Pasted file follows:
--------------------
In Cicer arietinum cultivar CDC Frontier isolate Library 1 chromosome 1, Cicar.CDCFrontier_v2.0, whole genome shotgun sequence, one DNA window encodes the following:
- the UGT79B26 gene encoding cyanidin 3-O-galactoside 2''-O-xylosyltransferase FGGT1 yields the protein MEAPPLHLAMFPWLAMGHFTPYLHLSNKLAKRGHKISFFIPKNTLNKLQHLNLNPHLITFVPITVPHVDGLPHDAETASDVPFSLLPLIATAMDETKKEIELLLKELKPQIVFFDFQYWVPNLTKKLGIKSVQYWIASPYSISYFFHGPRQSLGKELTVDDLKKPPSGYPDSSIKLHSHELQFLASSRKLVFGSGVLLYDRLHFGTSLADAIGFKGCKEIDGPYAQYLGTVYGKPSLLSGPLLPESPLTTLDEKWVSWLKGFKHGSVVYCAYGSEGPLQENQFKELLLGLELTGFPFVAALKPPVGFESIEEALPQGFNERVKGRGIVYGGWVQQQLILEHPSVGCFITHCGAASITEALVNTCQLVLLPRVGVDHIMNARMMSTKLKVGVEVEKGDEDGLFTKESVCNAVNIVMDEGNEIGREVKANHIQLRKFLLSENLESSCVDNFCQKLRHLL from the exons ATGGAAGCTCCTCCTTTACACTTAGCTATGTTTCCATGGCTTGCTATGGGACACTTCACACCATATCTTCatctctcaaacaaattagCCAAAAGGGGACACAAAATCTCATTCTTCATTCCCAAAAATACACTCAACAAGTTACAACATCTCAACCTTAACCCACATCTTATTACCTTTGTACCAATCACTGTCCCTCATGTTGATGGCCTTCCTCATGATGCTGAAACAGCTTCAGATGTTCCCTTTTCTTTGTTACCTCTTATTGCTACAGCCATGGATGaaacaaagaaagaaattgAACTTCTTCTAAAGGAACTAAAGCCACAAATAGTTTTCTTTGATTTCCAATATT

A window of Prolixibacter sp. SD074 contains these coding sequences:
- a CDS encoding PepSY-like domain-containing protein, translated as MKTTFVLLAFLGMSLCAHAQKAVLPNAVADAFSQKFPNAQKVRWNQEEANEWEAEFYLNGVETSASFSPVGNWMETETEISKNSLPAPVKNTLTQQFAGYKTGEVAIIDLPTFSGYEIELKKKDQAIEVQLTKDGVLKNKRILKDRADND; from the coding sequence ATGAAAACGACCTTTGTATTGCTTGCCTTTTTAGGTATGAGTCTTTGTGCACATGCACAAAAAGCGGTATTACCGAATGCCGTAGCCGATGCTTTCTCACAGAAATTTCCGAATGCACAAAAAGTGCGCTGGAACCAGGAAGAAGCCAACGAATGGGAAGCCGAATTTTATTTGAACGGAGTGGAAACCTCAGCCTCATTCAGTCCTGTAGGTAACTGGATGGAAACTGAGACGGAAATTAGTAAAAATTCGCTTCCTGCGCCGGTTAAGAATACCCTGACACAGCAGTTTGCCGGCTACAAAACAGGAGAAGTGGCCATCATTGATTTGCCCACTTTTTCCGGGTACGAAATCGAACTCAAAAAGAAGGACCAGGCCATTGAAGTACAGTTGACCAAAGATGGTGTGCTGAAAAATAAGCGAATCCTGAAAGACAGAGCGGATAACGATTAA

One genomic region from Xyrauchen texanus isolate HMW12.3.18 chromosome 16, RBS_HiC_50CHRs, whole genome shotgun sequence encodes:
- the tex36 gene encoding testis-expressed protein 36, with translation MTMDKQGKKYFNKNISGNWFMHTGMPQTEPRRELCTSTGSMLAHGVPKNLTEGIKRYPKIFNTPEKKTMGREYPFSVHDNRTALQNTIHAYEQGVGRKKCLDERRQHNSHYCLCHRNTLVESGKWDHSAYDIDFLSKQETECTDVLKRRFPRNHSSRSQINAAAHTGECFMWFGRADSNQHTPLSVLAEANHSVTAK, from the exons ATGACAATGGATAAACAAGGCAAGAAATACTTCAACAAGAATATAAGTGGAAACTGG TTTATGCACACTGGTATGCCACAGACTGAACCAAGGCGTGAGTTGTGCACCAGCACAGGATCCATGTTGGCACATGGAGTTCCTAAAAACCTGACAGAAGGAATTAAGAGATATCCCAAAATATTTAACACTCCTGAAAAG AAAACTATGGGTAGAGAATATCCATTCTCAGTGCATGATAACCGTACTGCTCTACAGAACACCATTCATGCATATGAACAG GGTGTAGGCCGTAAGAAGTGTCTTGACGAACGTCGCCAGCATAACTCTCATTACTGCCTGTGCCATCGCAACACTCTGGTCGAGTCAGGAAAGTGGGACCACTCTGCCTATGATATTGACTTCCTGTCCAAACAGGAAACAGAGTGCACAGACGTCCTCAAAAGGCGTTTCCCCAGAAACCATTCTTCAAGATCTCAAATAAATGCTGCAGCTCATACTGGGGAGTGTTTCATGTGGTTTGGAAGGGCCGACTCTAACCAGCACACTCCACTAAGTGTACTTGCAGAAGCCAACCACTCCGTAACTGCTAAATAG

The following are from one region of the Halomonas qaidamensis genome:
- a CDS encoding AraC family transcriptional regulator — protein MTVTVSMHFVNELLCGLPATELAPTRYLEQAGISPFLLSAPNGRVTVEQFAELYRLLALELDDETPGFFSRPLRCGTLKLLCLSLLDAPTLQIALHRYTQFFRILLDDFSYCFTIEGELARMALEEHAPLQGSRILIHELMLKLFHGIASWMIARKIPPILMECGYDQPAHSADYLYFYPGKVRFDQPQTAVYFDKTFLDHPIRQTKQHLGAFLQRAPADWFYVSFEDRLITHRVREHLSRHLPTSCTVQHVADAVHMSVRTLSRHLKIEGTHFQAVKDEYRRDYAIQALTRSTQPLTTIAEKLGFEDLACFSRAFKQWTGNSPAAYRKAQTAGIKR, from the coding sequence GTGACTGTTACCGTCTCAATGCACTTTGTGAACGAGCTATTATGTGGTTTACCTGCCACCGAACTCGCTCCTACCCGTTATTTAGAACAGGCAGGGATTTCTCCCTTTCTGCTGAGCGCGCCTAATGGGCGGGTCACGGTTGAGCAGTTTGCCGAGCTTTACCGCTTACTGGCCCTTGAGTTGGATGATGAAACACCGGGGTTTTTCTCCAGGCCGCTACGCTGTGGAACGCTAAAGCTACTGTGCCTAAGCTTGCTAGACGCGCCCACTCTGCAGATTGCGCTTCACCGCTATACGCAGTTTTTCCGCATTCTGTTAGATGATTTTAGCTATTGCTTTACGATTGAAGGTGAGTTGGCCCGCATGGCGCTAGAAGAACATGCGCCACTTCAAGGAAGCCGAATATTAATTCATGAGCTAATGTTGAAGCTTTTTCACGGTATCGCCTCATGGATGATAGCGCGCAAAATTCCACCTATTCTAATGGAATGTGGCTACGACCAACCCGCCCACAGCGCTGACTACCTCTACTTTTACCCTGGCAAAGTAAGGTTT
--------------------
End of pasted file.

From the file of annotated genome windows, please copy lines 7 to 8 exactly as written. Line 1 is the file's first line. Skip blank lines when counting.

The following are from one region of the Halomonas qaidamensis genome:
- a CDS encoding AraC family transcriptional regulator — protein MTVTVSMHFVNELLCGLPATELAPTRYLEQAGISPFLLSAPNGRVTVEQFAELYRLLALELDDETPGFFSRPLRCGTLKLLCLSLLDAPTLQIALHRYTQFFRILLDDFSYCFTIEGELARMALEEHAPLQGSRILIHELMLKLFHGIASWMIARKIPPILMECGYDQPAHSADYLYFYPGKVRFDQPQTAVYFDKTFLDHPIRQTKQHLGAFLQRAPADWFYVSFEDRLITHRVREHLSRHLPTSCTVQHVADAVHMSVRTLSRHLKIEGTHFQAVKDEYRRDYAIQALTRSTQPLTTIAEKLGFEDLACFSRAFKQWTGNSPAAYRKAQTAGIKR, from the coding sequence GTGACTGTTACCGTCTCAATGCACTTTGTGAACGAGCTATTATGTGGTTTACCTGCCACCGAACTCGCTCCTACCCGTTATTTAGAACAGGCAGGGATTTCTCCCTTTCTGCTGAGCGCGCCTAATGGGCGGGTCACGGTTGAGCAGTTTGCCGAGCTTTACCGCTTACTGGCCCTTGAGTTGGATGATGAAACACCGGGGTTTTTCTCCAGGCCGCTACGCTGTGGAACGCTAAAGCTACTGTGCCTAAGCTTGCTAGACGCGCCCACTCTGCAGATTGCGCTTCACCGCTATACGCAGTTTTTCCGCATTCTGTTAGATGATTTTAGCTATTGCTTTACGATTGAAGGTGAGTTGGCCCGCATGGCGCTAGAAGAACATGCGCCACTTCAAGGAAGCCGAATATTAATTCATGAGCTAATGTTGAAGCTTTTTCACGGTATCGCCTCATGGATGATAGCGCGCAAAATTCCACCTATTCTAATGGAATGTGGCTACGACCAACCCGCCCACAGCGCTGACTACCTCTACTTTTACCCTGGCAAAGTAAGGTTT